Hollywood Ten

During the heated time around the Cold War in 1947, members of Congress started investigating Hollywood for having suspected ties with the Communist Party. The House Un-American Activities Committee, or HUAC for short, began aggressively hunting for any communist ties or political radicals in the film industry which then led to the now famous, Hollywood Ten (Campbell, R., Martin, C. R., & Fabos, B. 2017).

HUAC (whose chairman is pictured to the right) pressured important people from theisabella 2 film industry to declare their loyalty and patriotism to the American government as well as to share the names of their colleagues who are suspected of “having politically unfriendly tendencies.” Many film executives, directors, producers, and actors were happy to comply with HUAC and gave up the names of colleagues easily and readily. Amongst these famous names that were friendly with HUAC was Jack L. Warner of Warner Brothers, actors Gary Cooper and Ronald Reagan, director Elia Kazan, and producer Walt Disney (Campbell, R., Martin, C. R., & Fabos, B. 2017). According to Campbell, Martin, and Fabos (2017), Jack L. Warner even went out of his way to suggest that when film makers poke fun of America’s wealthy, make fun of the political system, or if their movies were compassionate towards minorities then these were signs of communist propaganda.

Isbaella

Ten witnesses were questioned about their involvement in varying organizations. These were the “Hollywood Ten” who consisted of nine screenwriters and one director. Nine of said members of the Hollywood Ten are pictured to the left. The Ten refused to comply with HUAC and discuss their associations with any organizations or to surrender the names of any communist sympathizers (Campbell, R., Martin, C. R., & Fabos, B. 2017). In November of 1947, the men of the Hollywood Ten were charged with “contempt of Congress” which obviously violated their first amendment rights but because of the tensions from the Cold War, many people were worried that subliminal messages planted in films would tarnish the “American Way” (Campbell, R., Martin, C. R., & Fabos, B. 2017).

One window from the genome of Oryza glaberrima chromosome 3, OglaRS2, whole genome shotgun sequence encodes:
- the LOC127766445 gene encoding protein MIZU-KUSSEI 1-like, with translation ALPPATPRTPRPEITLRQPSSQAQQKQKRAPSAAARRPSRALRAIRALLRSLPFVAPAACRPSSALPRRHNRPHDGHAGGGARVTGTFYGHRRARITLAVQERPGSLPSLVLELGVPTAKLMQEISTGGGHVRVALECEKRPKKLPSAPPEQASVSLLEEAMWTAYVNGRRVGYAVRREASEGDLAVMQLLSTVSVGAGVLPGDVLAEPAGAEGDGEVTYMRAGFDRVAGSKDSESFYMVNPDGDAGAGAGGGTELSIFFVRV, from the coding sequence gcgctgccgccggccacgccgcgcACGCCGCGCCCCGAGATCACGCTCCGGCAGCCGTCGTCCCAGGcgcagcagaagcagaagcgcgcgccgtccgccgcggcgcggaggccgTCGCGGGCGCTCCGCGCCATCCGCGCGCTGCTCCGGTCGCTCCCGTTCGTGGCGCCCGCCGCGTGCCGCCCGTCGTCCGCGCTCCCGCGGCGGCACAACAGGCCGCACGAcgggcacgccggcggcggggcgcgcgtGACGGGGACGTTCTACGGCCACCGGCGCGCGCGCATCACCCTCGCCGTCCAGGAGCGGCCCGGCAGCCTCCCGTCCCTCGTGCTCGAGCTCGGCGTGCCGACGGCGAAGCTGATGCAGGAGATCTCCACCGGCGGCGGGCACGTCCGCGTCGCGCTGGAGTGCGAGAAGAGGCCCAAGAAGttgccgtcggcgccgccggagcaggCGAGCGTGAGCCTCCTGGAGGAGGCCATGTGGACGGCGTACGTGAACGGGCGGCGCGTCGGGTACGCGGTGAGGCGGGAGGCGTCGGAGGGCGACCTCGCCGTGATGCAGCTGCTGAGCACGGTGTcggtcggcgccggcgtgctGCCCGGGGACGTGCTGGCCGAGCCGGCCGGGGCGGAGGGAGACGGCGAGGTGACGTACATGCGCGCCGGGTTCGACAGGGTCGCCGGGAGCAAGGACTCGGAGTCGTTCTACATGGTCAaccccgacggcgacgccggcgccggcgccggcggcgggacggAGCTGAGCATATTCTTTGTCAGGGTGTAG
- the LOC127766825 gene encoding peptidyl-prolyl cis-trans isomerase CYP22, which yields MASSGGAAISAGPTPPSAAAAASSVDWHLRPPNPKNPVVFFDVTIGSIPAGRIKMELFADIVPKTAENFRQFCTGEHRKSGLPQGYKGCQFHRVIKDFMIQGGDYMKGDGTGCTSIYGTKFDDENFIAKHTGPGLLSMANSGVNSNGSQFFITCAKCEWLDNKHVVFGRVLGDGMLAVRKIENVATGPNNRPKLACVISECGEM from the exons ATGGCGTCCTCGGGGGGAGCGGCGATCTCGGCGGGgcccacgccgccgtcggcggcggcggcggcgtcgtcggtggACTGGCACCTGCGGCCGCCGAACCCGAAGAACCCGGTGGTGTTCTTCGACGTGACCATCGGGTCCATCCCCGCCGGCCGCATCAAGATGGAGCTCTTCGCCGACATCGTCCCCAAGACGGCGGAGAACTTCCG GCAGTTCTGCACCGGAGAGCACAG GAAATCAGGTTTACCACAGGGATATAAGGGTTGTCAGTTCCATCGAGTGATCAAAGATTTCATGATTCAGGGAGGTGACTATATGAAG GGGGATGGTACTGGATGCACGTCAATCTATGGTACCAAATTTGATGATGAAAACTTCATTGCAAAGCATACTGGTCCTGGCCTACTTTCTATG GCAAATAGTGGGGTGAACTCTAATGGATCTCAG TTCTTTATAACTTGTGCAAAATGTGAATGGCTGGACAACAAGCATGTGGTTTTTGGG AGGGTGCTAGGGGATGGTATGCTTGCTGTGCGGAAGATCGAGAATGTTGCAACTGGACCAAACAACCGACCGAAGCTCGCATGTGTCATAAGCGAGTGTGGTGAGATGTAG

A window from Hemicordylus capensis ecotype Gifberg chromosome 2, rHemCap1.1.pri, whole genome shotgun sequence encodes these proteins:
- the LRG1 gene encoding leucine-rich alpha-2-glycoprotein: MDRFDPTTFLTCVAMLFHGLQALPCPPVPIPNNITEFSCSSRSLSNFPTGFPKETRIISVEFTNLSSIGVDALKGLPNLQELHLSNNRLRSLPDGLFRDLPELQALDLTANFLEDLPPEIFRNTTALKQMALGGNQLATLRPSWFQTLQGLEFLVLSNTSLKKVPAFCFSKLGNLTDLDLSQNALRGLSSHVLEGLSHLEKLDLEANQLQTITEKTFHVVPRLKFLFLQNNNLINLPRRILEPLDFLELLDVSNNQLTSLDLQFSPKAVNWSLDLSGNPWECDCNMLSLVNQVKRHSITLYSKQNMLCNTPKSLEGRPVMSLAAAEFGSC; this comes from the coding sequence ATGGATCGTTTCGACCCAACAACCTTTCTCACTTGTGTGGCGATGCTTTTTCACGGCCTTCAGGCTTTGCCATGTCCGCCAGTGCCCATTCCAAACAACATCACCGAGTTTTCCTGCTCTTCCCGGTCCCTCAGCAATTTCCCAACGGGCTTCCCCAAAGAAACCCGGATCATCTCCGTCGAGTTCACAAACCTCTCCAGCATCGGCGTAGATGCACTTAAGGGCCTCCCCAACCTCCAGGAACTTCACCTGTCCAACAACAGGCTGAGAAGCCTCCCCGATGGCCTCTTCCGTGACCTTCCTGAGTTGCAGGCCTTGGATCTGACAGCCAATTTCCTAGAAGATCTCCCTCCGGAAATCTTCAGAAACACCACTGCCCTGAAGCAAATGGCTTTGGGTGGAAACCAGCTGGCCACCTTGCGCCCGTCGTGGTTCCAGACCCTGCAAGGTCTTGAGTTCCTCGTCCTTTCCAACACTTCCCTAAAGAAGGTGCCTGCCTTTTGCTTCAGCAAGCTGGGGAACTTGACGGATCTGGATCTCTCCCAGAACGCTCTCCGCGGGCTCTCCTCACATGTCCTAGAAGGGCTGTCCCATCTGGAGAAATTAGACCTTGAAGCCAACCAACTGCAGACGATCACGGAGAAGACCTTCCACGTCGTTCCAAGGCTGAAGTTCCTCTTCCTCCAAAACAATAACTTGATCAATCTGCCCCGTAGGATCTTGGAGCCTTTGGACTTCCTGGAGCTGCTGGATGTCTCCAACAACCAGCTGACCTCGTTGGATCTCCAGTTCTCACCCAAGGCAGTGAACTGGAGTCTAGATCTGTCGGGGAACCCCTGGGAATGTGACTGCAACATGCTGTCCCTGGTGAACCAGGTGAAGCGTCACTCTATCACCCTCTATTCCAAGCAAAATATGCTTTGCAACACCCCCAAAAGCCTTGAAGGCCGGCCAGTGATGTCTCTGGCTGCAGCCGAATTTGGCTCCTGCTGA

When they were released from jail, the damage had already been done. The screenwriters and director were blacklisted or even boycotted from any major studio. Their careers in the film industry seemed ruined.

Scholars today still look at the incident of the Hollywood Ten with an ambition to see how this event reverberated through history. According to Eckstein (2004), a position that modern scholars have looked at is whether or not the hunting down of Communist Party sympathizers in Hollywood result in a sort of cultural holocaust. There are several positions to be taken with this. The Hollywood Ten were not wholly innocent as most of them were strong and stern supporters of Stalin who has access to deliver out the Communist Party’s values to the American public whether intentional or not. At the same time, The Hollywood Ten were still victims of oppression from the U.S. Government and the HUAC hearings or their blacklists from their work industry is not by any means justified (Eckstein, A. 2004).

The hearings and investigations conducted by HUAC could be seen as harsh and unconstitutional. The fear by the American people and those who were in positions of power are justified due to the looming tense relations from the Cold War, however, the result of that fear is the reputation of members of the film industry to be Hollywood. Whether or not scholars and the public side with the Ten or the American Government and HUAC, there is no doubt that both sides had faults. The Hollywood Ten were treated as martyrs but nonetheless, they were not innocent martyrs (Eckstein, A. 2004). The events concerning the Hollywood Ten is an insight to how even constitutional rights and freedom of expression can be put aside when dealing with possible threats to the nation.

References

Eckstein, A. (2004). The Hollywood Ten in history and memory. Film History, 16(4), 424-436.

Campbell, R., Martin, C. R., & Fabos, B. (2017). Media & culture: mass communication in a digital age. Boston: Bedford/St. Martins, Macmillan Learning.

Image Attribution: Both images used in this post are in the Public Domain 

Written by: Isabela Antonio, 2017